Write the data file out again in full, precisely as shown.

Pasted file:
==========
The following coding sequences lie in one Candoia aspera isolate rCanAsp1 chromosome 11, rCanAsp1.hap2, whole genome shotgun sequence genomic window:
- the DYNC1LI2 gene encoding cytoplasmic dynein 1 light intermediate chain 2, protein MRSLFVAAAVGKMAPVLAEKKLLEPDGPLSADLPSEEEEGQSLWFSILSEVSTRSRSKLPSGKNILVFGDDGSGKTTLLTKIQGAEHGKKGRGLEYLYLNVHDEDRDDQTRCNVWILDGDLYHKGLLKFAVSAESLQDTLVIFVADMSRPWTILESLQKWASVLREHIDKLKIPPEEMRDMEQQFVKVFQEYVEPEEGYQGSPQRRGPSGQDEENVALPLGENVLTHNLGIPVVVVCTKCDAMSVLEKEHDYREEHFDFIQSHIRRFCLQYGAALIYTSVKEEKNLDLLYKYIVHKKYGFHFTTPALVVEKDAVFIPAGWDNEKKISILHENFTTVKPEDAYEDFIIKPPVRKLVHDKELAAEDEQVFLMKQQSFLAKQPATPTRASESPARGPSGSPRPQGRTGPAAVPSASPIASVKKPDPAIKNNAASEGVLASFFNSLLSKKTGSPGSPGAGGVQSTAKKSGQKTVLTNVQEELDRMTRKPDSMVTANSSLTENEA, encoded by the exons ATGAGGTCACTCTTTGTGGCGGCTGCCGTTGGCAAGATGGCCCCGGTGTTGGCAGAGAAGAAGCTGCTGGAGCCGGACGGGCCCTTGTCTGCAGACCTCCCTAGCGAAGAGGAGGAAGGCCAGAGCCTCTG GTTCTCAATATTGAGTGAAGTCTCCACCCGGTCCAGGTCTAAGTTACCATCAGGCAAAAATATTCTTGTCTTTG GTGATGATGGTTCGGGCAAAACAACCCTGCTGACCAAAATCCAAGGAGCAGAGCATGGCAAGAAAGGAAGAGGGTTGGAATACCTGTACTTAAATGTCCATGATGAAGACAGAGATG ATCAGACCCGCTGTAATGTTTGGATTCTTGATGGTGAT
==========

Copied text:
The following coding sequences lie in one Candoia aspera isolate rCanAsp1 chromosome 11, rCanAsp1.hap2, whole genome shotgun sequence genomic window:
- the DYNC1LI2 gene encoding cytoplasmic dynein 1 light intermediate chain 2, protein MRSLFVAAAVGKMAPVLAEKKLLEPDGPLSADLPSEEEEGQSLWFSILSEVSTRSRSKLPSGKNILVFGDDGSGKTTLLTKIQGAEHGKKGRGLEYLYLNVHDEDRDDQTRCNVWILDGDLYHKGLLKFAVSAESLQDTLVIFVADMSRPWTILESLQKWASVLREHIDKLKIPPEEMRDMEQQFVKVFQEYVEPEEGYQGSPQRRGPSGQDEENVALPLGENVLTHNLGIPVVVVCTKCDAMSVLEKEHDYREEHFDFIQSHIRRFCLQYGAALIYTSVKEEKNLDLLYKYIVHKKYGFHFTTPALVVEKDAVFIPAGWDNEKKISILHENFTTVKPEDAYEDFIIKPPVRKLVHDKELAAEDEQVFLMKQQSFLAKQPATPTRASESPARGPSGSPRPQGRTGPAAVPSASPIASVKKPDPAIKNNAASEGVLASFFNSLLSKKTGSPGSPGAGGVQSTAKKSGQKTVLTNVQEELDRMTRKPDSMVTANSSLTENEA, encoded by the exons ATGAGGTCACTCTTTGTGGCGGCTGCCGTTGGCAAGATGGCCCCGGTGTTGGCAGAGAAGAAGCTGCTGGAGCCGGACGGGCCCTTGTCTGCAGACCTCCCTAGCGAAGAGGAGGAAGGCCAGAGCCTCTG GTTCTCAATATTGAGTGAAGTCTCCACCCGGTCCAGGTCTAAGTTACCATCAGGCAAAAATATTCTTGTCTTTG GTGATGATGGTTCGGGCAAAACAACCCTGCTGACCAAAATCCAAGGAGCAGAGCATGGCAAGAAAGGAAGAGGGTTGGAATACCTGTACTTAAATGTCCATGATGAAGACAGAGATG ATCAGACCCGCTGTAATGTTTGGATTCTTGATGGTGAT